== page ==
On 17 September 1887,from the military port of Naples, a war-machine showing the immense innovative and productive capacities of the Terni steelworks, was shipped to Massaua,where Italy was waging war in its attempt to conquer Eritrea. The reporter, who was writing about the event, was enthusiastic: “Today in the military port we can see the “Calabria”, a ship upon which – among other things- a wall of re-enforced steel built in the Terni steelworks, will set sail.”The new “toy” called “military weapon”, was in practice a re-enforced wall composed of steel plates linked together. A long articulated metal wall, which could be opened up in front of the enemy creating a powerful defence system and allowing soldiers to shoot by means of embrasures.
The size of the steel wall is not given, but it is specified that it could be extended for a length of four hundred metres. A steel wall, but articulated in such a way to be manoeuvered into the shape of a tower if surrounded by the enemy, a kind of fort which could hold an entire military detachment inside it!. A ” military weapon” the reporter in Naples declared, which offered enormous possibilities and which could be easily transported given that “two hundred camels would be enough”.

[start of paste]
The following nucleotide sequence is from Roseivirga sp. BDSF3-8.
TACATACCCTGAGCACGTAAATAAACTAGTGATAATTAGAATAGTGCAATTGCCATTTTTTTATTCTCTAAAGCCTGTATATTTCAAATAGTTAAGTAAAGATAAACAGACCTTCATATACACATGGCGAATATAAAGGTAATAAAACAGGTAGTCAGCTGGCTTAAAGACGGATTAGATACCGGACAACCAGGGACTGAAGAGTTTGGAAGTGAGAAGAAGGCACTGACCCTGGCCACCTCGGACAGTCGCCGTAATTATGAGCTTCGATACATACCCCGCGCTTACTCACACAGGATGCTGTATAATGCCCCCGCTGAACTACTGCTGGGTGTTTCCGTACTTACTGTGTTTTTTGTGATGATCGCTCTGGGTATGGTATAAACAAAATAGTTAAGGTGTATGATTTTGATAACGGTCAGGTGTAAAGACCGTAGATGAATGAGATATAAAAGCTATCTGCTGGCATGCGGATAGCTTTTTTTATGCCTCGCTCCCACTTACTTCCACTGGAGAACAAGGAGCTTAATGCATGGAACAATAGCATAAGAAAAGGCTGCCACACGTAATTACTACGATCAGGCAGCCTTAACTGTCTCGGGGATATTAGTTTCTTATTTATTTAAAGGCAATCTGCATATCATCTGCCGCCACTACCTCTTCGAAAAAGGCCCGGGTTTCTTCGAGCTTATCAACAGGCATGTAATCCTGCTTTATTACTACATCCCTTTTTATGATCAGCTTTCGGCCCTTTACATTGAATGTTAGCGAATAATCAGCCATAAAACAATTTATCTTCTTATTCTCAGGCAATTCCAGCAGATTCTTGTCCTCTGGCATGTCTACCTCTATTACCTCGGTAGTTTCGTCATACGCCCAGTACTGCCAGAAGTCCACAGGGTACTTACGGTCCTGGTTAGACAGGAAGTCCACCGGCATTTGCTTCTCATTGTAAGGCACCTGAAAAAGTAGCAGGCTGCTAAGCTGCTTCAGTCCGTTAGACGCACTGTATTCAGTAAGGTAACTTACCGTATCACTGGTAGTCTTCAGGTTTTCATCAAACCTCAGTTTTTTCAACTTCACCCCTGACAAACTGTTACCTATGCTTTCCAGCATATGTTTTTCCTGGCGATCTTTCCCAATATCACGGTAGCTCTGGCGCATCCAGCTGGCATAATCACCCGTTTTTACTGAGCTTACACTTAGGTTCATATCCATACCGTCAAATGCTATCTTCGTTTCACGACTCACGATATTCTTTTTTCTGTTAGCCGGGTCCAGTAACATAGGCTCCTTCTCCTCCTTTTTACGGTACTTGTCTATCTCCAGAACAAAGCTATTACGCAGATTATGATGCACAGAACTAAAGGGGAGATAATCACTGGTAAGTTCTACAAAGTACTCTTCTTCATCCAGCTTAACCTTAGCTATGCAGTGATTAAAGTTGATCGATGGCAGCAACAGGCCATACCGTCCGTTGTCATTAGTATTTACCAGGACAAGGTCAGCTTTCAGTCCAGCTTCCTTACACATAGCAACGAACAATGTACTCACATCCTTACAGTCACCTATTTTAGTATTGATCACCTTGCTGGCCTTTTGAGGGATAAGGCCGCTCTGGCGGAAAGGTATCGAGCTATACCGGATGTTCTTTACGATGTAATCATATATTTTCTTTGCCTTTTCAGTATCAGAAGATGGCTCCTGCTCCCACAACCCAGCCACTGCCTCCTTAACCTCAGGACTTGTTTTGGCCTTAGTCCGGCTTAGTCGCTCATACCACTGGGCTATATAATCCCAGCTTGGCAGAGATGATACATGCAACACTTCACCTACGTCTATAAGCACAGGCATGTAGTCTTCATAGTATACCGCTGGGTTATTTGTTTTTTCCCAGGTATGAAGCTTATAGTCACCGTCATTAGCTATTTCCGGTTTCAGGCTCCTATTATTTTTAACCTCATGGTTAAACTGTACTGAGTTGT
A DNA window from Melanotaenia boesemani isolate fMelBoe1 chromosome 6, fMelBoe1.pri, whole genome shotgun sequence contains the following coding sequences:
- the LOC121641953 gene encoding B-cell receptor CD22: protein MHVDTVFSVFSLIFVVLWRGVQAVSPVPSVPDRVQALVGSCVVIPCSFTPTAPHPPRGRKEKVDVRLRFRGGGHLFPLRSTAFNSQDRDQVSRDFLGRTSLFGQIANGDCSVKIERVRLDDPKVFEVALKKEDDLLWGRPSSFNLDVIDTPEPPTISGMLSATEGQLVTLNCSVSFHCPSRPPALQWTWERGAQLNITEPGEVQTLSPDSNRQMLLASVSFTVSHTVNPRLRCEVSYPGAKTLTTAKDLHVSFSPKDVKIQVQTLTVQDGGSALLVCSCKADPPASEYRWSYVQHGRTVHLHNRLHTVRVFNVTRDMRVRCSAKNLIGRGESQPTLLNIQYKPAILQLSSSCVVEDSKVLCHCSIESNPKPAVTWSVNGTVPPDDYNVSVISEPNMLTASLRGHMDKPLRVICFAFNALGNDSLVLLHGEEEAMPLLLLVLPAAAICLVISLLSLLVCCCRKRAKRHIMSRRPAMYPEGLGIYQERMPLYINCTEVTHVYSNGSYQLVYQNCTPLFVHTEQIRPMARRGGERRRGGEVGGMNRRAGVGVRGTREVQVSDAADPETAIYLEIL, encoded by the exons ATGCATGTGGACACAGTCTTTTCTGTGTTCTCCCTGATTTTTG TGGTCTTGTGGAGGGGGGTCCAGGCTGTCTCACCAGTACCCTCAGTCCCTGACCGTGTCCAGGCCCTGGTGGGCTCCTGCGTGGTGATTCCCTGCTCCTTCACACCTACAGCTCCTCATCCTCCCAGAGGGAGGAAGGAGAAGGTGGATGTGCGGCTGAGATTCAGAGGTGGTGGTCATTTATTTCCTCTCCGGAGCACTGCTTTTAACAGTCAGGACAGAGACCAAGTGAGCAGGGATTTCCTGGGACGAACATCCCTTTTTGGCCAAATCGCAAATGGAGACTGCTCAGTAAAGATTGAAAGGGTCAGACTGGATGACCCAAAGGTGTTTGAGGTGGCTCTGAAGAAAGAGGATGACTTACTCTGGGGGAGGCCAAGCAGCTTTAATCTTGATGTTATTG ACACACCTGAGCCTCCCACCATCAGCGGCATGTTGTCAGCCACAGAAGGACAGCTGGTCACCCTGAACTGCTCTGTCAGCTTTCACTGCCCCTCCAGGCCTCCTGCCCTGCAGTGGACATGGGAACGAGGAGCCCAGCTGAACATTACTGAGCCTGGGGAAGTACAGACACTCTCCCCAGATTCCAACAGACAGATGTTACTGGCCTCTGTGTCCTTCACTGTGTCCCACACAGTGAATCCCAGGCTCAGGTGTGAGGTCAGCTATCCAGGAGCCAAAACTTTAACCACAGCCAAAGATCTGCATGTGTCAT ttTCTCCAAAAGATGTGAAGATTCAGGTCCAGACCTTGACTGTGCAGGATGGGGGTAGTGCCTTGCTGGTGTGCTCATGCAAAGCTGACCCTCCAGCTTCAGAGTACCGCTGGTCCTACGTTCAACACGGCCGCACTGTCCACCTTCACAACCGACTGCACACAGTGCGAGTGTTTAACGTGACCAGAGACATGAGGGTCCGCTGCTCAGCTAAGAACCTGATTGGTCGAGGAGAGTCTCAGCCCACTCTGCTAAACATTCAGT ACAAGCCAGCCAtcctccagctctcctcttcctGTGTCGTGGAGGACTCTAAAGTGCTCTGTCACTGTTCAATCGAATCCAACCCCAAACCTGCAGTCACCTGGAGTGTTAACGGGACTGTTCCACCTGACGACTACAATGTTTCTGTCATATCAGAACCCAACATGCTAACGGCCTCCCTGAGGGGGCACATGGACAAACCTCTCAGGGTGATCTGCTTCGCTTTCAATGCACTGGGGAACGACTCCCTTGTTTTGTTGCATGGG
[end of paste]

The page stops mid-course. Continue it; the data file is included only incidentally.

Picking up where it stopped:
What happened in the end? We know for sure that nothing more was ever heard about the “weapon”.